Bill Carras spoke from his perspective of as a lifelong Ann Arborite and AAPS parent. Carras added that his son wants to go into the trades, but without the support of the local community, he is not sure he can advise his son to do so.

Andy Fanta, a current member of the Ypsilanti school board, and an attorney, contended that the board is not required to take the lowest bid. He recounted a number of instances in which the Ypsilanti school board accepted a local bid over the lowest qualified bidder, or at least required that the prevailing wage was paid by non-local contractors. Fanta argued that the benefits of investing in the local community far outweigh the cost. Finally, he said, “I’d be suspicious of a contract that came in 50% below any other contract.”

HVAC Journeyman Bid Award: Clarification

Trent was asked by the board to clarify that the district did ask for the same HUB information from journeyman services bidders that it had requested from contractors who bid on work to be funded by the 2004 capital improvements bond. Trent said that the district always requests HUB status from bidders, but that it is optional information, and for this bid, all but one of the companies chose not to fill it out.

HVAC Journeyman Bid Award: AAEA Report

The Ann Arbor Education Association (AAEA) – the district’s teachers’ union – is one of the six associations the board invites to present regular reports to the board. The Nov. 30 AAEA report was focused on the question of the D.M. Burr bid award recommendation.

AAEA president Brit Satchwell pointed out that the skilled trades training program mentioned during public commentary for AAPS graduates is a 4-5 year program, and that the $10-$12,000 annual program cost is paid for by local tradespeople. When students graduate, Satchwell said, they can expect to step into decent-paying jobs with decent benefits, so they can in turn start to give back and be contributing members in the community. He also praised specific contributions to AAPS and other community groups made by local union workers.

Satchwell noted that the first three words of Ann Arbor Public Schools are “Ann Arbor Public,” and that it’s a “downward spiral” when the board lets people come in from the outside and undercut local community members. “I am not interested in one more FTE at the expense of the community … When you lower the quality of life for the parents, you impact the students directly,” he said.

Satchwell argued that the only way D.M. Burr could undercut local union bids by half is by not paying a decent wage. He also questioned whether D.M. Burr has the longevity to provide superior mechanical services. “We have people who have been working on our mechanics longer than this company has been in business,” he noted, asserting that when working with gas lines, electrical systems, and boilers, AAPS should want nothing but the best for its schools and their students.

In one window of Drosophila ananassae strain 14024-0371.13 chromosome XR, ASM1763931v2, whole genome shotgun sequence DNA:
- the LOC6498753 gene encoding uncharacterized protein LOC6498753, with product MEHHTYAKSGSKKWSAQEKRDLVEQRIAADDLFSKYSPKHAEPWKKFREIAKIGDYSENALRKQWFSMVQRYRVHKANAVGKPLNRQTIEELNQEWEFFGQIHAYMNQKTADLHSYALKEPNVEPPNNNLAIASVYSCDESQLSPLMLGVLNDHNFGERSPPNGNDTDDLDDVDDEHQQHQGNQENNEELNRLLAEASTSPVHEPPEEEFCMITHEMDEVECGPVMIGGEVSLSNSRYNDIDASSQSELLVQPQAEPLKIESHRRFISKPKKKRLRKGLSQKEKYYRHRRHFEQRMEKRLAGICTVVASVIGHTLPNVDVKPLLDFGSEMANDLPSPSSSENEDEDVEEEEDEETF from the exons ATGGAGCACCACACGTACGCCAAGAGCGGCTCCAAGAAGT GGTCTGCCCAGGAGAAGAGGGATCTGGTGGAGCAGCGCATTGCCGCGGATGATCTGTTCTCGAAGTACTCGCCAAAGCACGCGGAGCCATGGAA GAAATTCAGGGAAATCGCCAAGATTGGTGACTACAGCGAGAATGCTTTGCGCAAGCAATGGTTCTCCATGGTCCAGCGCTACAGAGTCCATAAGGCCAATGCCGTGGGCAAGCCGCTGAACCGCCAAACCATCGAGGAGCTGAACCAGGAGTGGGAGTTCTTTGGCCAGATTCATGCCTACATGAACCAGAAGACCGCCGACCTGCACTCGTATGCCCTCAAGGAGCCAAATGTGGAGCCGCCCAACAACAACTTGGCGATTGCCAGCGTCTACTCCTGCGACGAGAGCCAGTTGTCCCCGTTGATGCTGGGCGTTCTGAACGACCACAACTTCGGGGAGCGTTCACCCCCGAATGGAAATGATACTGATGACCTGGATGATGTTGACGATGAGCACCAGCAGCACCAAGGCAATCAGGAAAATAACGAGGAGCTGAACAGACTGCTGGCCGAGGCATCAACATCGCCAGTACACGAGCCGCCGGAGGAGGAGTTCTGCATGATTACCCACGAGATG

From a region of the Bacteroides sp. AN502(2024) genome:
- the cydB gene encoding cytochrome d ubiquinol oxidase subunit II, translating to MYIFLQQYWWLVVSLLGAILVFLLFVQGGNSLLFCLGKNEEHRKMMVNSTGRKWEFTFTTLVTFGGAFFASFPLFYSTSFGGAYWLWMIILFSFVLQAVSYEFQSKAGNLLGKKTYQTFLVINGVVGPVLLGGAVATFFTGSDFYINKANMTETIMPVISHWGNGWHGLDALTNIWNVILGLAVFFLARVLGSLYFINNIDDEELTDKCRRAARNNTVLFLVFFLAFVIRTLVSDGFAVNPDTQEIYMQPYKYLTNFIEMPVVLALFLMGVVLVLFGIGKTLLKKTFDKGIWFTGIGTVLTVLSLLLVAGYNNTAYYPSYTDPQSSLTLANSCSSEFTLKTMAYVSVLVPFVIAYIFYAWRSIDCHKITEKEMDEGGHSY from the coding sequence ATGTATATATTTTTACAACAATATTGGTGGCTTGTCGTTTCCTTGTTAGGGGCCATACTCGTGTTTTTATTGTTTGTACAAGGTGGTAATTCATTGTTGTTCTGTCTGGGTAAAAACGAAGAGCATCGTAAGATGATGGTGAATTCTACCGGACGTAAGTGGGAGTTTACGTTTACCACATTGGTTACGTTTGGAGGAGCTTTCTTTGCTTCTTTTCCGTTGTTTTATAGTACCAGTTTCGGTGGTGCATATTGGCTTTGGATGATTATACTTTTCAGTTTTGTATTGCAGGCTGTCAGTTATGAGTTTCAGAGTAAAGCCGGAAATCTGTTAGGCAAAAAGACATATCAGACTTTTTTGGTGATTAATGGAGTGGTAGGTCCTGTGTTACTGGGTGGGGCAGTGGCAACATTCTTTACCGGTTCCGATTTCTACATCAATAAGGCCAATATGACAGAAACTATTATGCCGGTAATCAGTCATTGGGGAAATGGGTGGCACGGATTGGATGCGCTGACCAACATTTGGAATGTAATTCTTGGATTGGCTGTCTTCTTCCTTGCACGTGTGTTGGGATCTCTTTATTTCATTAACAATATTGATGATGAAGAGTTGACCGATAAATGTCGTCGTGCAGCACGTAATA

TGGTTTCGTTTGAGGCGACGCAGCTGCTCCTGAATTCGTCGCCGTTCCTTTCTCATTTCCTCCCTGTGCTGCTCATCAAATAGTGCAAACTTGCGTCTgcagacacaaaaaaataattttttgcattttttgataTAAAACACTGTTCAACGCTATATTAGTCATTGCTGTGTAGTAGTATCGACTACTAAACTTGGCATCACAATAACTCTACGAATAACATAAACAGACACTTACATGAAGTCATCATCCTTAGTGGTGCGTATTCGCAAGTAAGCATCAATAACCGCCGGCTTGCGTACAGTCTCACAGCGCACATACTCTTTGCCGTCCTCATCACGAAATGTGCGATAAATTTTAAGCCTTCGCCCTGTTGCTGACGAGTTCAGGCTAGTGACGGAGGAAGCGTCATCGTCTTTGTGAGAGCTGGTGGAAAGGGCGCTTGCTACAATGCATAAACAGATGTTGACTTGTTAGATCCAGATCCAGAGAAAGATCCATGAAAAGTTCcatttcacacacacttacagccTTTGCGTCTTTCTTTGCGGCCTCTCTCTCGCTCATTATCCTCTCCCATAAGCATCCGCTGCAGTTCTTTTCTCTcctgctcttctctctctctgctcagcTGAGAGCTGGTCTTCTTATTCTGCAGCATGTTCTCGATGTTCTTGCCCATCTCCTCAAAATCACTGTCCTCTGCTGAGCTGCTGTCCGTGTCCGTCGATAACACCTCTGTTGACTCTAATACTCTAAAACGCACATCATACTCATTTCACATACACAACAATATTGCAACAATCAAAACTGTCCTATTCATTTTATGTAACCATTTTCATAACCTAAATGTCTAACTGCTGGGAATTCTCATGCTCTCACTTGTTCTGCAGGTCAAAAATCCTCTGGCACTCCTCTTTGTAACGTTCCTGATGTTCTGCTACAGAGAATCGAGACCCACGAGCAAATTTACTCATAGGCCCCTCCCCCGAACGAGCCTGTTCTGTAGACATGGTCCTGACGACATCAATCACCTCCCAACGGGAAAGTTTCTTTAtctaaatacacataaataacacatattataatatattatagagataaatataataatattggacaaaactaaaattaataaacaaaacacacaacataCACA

Urging the board not to accept what he called a “lowball bid,” Satchwell said that doing so would not strengthen our community. “You get what you pay for – there is something tremendously wrong here,” he cautioned.

HVAC Journeyman Bid Award: Board Discussion

Trustee Simone Lightfoot expressed concern that the HUB status hadn’t been provided by any of the bidding companies except for one. She questioned the district’s commitment to securing HUB contractors. She felt challenged that requesting HUB status as part of a bid could not be required legally, she said. Nelson asked whether the district would be able to determine HUB status on its own. Trent ventured it would use up a lot of staff time to do that research. Trustee Susan Baskett argued that companies who do not list HUB status do not have it. “I would not support taking valuable labor time on our part to help these companies say they are not HUBs.”

Lightfoot also asked how many of D.M. Burr’s references Trent had contacted, and whether any of them had shared concerns about D.M. Burr. Trent said that he had spoken to three of the 30 references given. He acknowledged that some of the references said they had been unhappy initially with the service they received from D.M. Burr. But after talking to D.M. Burr, Trent said, corrective action had been taken, and their concerns had been resolved.

Finally, Lightfoot contrasted the board’s position on the superintendent’s salary (“we get what we pay for”) with the board’s desire to go with an extremely low bid in this case and still expect great quality. She stated, “My concern is … this is a slippery slope.”

Baskett called the bid recommendation “cheap and shortsighted,” and argued that it was not in line with the district’s strategic plan, in that it does not engender trust and support of the district’s constituents. Calling it “disrespectful” to local workers to accept a bid that does not pay prevailing wage, Baskett argued, “We are not asking anyone to do this job for free. We expect a job well done and we should be willing to pay for it.”